> So what? $200Bn here, $200Bn there – after a while it might add up to something but investors only react AFTER something is a problem and these tariffs don't even take effect until next week(24th). Our wise Negotiator-In-Chief has decided to hit China(ie. the suckers who voted for him and actually have to pay this tax)with a 10% tax on $200Bn worth of Chinese goods that are bought in the US and that tax will rise to 25% – taking another $30Bn out of the pockets of the poor so Trump can continue to give tax breaks to the rich*.*
> Will We Hold It Wednesday – S&P 2,915 Again
> While it's been fun watching the Dow 30 blast higher, the S&P 500 has been struggling to get back to where we were at the end of August when I warned on "Toppy Tuesday – S&P 2,900 so it’s 3,000 or Bust!" as well as "Will We Hold It Wednesday – Record Highs Edition" and we were shorting the S&P (/ES) Futures at 2,915 and we got another entry yesterday as we topped out at 2,917 just before 3pm*.*
> At the time, we were shorting Gasoline (/RB) at $2.10 and now it's $2, which was good for gains of $4,200 per contract if you rode it out all the way (we were in and out several times since) and we shorted Oil (/CL) at $70 (and we're short again now) and went long on Coffee (/KCN9) as it tested $100, which worked at the time but now it's down to $94 so a lot of things are not improving – including the Nasdaq, which is down from 7,700 to 7,500 (2.5%) while the S&P has bounced back.
> Thursday Failure – Shanghai Stocks Down 20% for the Year and Social Security Closer to Failure
> Harmless trade war?
> That's how the Conservatives are spinning it and many are drinking the Kool Aid and ignoring the stress and strain we are putting on the rest of the World – especially China, where the Shanghai Composite is officially a bear market, down 20% for the year and almost 50% off it's 2015 highs. 2015 was another crisis we ignored in China – until we had a "flash crash" in August and a proper 10% correction in the beginning of 2016 – even as China was "recovering" a bit*.*
> When people tell you that what happens to the second largest economy in the World doesn't effect the largest economy in the World, those people are idiots and you should never listen to anything they say to you – ever again. Jamie Dimon of JP Morgan, for his part, is doing his best to minimize the concerns of retail investors so he can keep dumping stocks on them:
> TGIF – Quad Witching Today, Window Dressing Next Week
> China turned around this morning*.*
> It's funny because everyone thinks they are "winning" the trade war.The Chinese Government is planning to cut tariffs on imports to their favored trading partners, which we assume will no longer include the US. This will disadvantage US exporters to China and encourage Chinese firms and consumers to buy goods and services from other trading partners but it's also a nice tax break so it's boosting the Shanghai this morning, up 2.5% for the day at the close*.*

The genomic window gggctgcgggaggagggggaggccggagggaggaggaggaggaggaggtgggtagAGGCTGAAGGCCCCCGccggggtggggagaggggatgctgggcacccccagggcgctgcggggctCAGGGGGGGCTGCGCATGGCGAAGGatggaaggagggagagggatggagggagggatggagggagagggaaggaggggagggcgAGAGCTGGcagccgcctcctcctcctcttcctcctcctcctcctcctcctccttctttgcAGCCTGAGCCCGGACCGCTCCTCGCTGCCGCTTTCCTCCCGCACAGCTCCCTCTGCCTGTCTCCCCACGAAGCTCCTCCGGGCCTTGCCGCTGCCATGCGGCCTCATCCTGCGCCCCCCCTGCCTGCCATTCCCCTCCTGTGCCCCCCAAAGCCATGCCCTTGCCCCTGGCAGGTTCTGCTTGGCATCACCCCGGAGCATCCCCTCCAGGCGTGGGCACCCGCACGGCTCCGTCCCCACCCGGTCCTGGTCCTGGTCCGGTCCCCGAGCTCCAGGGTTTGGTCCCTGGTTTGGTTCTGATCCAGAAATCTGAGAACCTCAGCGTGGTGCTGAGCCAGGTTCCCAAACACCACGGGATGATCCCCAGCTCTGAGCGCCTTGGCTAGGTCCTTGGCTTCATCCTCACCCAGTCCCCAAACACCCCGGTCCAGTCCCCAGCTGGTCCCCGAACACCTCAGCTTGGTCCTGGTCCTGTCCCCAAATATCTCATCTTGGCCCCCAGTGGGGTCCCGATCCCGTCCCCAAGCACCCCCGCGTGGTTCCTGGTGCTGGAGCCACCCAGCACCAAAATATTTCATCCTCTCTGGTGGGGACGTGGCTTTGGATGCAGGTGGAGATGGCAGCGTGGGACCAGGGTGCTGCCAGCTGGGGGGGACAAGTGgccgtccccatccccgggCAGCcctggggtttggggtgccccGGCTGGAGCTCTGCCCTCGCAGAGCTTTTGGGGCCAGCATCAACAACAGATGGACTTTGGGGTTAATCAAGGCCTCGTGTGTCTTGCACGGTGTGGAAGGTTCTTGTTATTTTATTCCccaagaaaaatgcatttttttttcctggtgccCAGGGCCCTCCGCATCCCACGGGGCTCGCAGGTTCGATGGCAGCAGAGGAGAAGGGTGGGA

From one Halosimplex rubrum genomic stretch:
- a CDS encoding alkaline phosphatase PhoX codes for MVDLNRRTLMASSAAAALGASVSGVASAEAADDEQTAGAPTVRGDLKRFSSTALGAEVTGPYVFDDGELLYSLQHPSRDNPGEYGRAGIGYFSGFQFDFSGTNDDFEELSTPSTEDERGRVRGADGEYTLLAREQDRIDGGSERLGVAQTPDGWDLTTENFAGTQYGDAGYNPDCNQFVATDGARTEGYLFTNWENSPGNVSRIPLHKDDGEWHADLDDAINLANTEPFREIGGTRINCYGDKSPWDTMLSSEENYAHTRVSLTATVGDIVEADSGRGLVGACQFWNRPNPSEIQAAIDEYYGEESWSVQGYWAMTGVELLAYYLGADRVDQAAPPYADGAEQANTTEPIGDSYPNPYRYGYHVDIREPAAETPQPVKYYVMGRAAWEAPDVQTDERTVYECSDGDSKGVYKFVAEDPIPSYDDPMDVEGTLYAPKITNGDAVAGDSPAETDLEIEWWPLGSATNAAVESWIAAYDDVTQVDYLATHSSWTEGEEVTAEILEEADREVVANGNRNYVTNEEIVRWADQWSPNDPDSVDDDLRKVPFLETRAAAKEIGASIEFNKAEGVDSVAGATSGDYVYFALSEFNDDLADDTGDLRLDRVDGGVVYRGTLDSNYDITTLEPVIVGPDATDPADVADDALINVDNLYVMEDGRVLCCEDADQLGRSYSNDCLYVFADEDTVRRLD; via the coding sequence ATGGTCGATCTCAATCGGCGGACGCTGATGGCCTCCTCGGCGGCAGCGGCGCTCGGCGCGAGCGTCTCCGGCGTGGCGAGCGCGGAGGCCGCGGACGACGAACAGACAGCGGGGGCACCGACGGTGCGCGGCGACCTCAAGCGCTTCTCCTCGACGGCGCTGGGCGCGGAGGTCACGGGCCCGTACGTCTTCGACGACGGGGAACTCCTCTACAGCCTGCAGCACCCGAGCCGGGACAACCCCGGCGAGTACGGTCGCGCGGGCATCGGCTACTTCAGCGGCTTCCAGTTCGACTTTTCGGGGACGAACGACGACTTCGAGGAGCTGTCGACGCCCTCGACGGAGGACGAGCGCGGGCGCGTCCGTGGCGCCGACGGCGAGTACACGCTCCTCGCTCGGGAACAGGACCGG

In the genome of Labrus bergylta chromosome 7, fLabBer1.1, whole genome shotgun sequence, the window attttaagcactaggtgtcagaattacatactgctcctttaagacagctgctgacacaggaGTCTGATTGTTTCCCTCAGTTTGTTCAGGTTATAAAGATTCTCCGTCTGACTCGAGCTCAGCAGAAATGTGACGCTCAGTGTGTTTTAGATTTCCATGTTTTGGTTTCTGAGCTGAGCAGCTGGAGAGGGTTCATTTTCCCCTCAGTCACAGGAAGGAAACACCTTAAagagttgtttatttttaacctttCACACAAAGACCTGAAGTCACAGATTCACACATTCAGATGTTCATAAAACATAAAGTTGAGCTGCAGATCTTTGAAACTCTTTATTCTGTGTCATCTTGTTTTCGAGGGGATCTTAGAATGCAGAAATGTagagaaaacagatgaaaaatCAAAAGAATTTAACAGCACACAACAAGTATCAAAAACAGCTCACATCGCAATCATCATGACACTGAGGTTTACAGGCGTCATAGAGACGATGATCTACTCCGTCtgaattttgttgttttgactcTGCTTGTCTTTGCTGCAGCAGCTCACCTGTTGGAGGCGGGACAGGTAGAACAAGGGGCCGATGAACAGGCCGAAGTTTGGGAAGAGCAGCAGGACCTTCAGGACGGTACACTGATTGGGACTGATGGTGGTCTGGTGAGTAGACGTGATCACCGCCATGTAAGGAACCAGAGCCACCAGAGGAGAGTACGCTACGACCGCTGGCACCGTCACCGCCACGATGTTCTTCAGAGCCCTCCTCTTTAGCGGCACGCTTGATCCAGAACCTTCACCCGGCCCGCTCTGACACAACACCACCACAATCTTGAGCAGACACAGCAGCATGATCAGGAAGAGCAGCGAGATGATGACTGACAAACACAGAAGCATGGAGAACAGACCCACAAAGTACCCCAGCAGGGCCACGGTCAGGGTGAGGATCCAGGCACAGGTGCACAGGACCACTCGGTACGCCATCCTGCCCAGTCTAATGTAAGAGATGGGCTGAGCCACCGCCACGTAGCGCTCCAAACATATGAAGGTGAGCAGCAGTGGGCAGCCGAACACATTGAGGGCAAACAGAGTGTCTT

> Other than that, the news has been very quiet and we're expecting to drift along into the close today as it's a Quad Witching Day in which quarterly options and futures contracts expire (there are 4 kinds), which is often punchuated by high-volume (what is that?) moves and yesterday was already a busy day on SPY as we punched in a new high at 2,945 and we would have liked to short 2,950 but we'll take a cross below 2,940 on /ES to short that with tight stops:
> Monday Market Movement – OPEC Blasts Oil Higher, China Walks from Trade Talks
> Move along folks, nothing to see here*.*
> Despite a run of bad news over the weekend, so far, the market indexes seem unphased by negative news reports. Of course it is the last week of the quarter and windows need to be dressed so we'll see what happens when October rolls in, along with Q3 earnings, when we may begin to see some companies begin to choke on higher wages and trade concerns.As noted in the Wall Street Journal, Industrial and Material stocks are in their own private bear market yet no one is taking it seriously at all.
I know it all sounds like bragging (because I was right AND for exactly the reasons I laid out!) but, hopefully the review reminds you that I might have a clue when I tell you that this is probably it for the sell-off (another 10% in panic, at most) and that we're now heading into another great round of buying opportunities – even if Trump does continue to be our President.
There's a lot of real growth in the markets and a lot of good things in the economy like more jobs and rising wages but these are painful adjustments for Corporate America – who have to learn to share their profits with the employees again. That doesn't mean the companies are bad but it does mean that paying 100x earnings for a company is stupid. Back in the old days (2004), we used to think paying 20 times earnings for a stock was quite high because that's an annualized return of just 5% and things could go wrong while a bank note paid a risk-free 3.5%.
While historic stock market returns have been about 8% a year, there's the danger of getting caught in the wrong 10-year period and then needed 10 years to catch up (which is what happened to people who started investing in the early 2000s) and, as I noted above, we have now been plagued with an entire generation of traders who don't even know what a down market looks like.
There's also the danger of thinking that, just because AMZN or NFLX can't justify 100x earnings is NOT a reason to sell AAPL or FB, where you are paying less than 20x earnings. Not all tech stocks are the same – that's true in any sector – there are great values out there – if you know how to look for them and if you are PATIENT!
> So we will watch and we will wait and we will look for more bargains to place in our Long-Term Portfolio, paid for with the profits we're making in the short-term portfolio – BALANCE is the key to happiness and success….